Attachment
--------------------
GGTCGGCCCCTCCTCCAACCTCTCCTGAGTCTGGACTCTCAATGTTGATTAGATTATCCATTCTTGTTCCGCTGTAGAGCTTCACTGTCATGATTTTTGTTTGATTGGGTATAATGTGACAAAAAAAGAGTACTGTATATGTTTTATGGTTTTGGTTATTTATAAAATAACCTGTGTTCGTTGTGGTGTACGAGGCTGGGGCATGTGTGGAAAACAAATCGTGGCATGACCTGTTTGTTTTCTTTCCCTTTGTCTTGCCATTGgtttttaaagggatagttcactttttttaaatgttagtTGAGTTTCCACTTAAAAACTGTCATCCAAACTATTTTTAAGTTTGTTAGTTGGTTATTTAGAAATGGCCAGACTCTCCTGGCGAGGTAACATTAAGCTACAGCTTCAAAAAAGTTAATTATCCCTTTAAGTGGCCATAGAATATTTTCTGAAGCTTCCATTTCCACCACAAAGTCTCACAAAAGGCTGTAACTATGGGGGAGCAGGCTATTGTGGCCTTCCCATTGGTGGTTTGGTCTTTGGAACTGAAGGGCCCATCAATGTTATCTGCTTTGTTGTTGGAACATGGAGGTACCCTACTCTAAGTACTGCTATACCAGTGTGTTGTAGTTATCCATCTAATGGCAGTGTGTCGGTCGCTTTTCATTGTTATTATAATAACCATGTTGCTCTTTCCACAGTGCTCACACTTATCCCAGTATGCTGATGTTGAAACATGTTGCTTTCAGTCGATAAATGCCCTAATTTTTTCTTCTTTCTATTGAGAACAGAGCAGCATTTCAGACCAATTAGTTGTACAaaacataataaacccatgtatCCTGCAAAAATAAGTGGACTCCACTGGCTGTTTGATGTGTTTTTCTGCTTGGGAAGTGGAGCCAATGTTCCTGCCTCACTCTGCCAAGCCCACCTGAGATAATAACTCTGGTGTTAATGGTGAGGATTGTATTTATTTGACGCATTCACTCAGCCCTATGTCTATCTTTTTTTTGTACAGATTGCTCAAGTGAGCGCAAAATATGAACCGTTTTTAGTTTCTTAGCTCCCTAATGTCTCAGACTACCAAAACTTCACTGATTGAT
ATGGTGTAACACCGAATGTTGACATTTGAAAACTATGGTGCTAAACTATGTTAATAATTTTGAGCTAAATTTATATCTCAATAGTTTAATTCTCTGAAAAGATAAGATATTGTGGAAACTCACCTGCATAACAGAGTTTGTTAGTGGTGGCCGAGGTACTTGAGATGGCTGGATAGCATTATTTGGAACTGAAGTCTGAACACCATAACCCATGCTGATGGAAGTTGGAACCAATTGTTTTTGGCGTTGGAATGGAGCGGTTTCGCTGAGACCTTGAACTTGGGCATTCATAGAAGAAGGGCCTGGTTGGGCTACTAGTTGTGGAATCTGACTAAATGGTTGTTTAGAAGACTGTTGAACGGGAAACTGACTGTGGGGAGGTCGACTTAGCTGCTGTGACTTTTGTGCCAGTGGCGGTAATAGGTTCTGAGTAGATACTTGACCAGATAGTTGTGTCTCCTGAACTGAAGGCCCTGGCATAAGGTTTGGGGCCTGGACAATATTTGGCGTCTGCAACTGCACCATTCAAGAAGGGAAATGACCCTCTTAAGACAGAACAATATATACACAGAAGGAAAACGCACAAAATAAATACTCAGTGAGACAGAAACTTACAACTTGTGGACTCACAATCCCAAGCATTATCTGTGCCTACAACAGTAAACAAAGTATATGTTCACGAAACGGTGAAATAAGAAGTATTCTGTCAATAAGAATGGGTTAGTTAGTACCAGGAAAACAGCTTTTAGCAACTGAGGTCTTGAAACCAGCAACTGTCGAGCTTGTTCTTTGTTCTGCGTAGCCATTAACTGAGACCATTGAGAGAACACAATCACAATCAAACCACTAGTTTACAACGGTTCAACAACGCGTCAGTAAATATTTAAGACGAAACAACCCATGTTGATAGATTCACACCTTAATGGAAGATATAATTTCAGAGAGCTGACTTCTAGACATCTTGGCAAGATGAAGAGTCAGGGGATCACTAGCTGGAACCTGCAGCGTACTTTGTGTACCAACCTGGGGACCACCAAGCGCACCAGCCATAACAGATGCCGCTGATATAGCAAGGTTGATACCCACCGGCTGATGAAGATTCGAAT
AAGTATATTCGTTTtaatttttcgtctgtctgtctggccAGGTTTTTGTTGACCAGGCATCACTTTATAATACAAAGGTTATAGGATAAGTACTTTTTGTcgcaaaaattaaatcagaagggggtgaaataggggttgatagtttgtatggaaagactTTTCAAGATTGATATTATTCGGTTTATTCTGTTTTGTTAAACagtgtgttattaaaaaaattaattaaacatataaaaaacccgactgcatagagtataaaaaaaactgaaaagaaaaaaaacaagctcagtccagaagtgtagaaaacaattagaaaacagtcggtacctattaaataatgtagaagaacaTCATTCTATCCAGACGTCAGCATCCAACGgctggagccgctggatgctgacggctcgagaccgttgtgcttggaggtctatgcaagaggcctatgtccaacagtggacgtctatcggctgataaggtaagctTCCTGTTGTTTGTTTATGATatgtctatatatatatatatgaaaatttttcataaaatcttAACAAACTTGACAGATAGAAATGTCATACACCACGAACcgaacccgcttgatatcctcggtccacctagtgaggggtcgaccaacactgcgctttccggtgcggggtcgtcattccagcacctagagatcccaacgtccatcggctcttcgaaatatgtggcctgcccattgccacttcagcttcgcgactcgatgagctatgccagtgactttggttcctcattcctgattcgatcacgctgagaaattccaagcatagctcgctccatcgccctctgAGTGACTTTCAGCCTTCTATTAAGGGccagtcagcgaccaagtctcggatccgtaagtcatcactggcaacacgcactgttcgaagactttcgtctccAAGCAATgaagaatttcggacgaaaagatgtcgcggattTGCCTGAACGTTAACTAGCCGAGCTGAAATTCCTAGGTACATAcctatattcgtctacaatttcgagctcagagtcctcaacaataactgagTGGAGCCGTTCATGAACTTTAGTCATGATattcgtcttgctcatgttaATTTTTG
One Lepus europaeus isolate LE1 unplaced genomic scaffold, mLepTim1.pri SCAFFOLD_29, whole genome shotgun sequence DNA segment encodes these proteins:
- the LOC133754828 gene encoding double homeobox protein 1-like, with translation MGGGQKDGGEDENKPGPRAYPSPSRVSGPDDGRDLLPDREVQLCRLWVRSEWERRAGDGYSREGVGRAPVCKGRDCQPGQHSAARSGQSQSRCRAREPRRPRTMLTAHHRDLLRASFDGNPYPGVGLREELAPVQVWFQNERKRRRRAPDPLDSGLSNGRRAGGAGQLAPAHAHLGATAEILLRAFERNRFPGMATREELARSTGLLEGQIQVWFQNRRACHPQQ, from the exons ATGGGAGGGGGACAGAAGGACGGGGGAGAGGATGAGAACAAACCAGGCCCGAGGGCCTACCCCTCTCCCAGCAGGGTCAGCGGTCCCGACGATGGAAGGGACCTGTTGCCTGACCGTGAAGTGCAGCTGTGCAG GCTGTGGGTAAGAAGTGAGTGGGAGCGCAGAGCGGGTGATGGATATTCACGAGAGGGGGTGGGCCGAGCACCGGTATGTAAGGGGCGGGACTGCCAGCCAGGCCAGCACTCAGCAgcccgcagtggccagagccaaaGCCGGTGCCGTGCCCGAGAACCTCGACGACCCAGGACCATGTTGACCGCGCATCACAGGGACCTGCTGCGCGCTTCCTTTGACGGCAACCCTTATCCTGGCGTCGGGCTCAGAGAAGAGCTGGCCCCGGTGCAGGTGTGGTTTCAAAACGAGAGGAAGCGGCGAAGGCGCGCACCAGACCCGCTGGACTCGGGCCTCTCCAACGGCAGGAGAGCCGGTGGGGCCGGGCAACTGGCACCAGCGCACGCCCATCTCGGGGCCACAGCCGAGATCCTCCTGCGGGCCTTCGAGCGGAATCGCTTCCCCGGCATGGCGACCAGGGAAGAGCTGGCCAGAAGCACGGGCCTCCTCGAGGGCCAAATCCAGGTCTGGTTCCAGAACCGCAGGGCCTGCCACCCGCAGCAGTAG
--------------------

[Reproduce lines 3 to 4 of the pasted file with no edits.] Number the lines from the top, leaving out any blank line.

AAGTATATTCGTTTtaatttttcgtctgtctgtctggccAGGTTTTTGTTGACCAGGCATCACTTTATAATACAAAGGTTATAGGATAAGTACTTTTTGTcgcaaaaattaaatcagaagggggtgaaataggggttgatagtttgtatggaaagactTTTCAAGATTGATATTATTCGGTTTATTCTGTTTTGTTAAACagtgtgttattaaaaaaattaattaaacatataaaaaacccgactgcatagagtataaaaaaaactgaaaagaaaaaaaacaagctcagtccagaagtgtagaaaacaattagaaaacagtcggtacctattaaataatgtagaagaacaTCATTCTATCCAGACGTCAGCATCCAACGgctggagccgctggatgctgacggctcgagaccgttgtgcttggaggtctatgcaagaggcctatgtccaacagtggacgtctatcggctgataaggtaagctTCCTGTTGTTTGTTTATGATatgtctatatatatatatatgaaaatttttcataaaatcttAACAAACTTGACAGATAGAAATGTCATACACCACGAACcgaacccgcttgatatcctcggtccacctagtgaggggtcgaccaacactgcgctttccggtgcggggtcgtcattccagcacctagagatcccaacgtccatcggctcttcgaaatatgtggcctgcccattgccacttcagcttcgcgactcgatgagctatgccagtgactttggttcctcattcctgattcgatcacgctgagaaattccaagcatagctcgctccatcgccctctgAGTGACTTTCAGCCTTCTATTAAGGGccagtcagcgaccaagtctcggatccgtaagtcatcactggcaacacgcactgttcgaagactttcgtctccAAGCAATgaagaatttcggacgaaaagatgtcgcggattTGCCTGAACGTTAACTAGCCGAGCTGAAATTCCTAGGTACATAcctatattcgtctacaatttcgagctcagagtcctcaacaataactgagTGGAGCCGTTCATGAACTTTAGTCATGATattcgtcttgctcatgttaATTTTTG
One Lepus europaeus isolate LE1 unplaced genomic scaffold, mLepTim1.pri SCAFFOLD_29, whole genome shotgun sequence DNA segment encodes these proteins: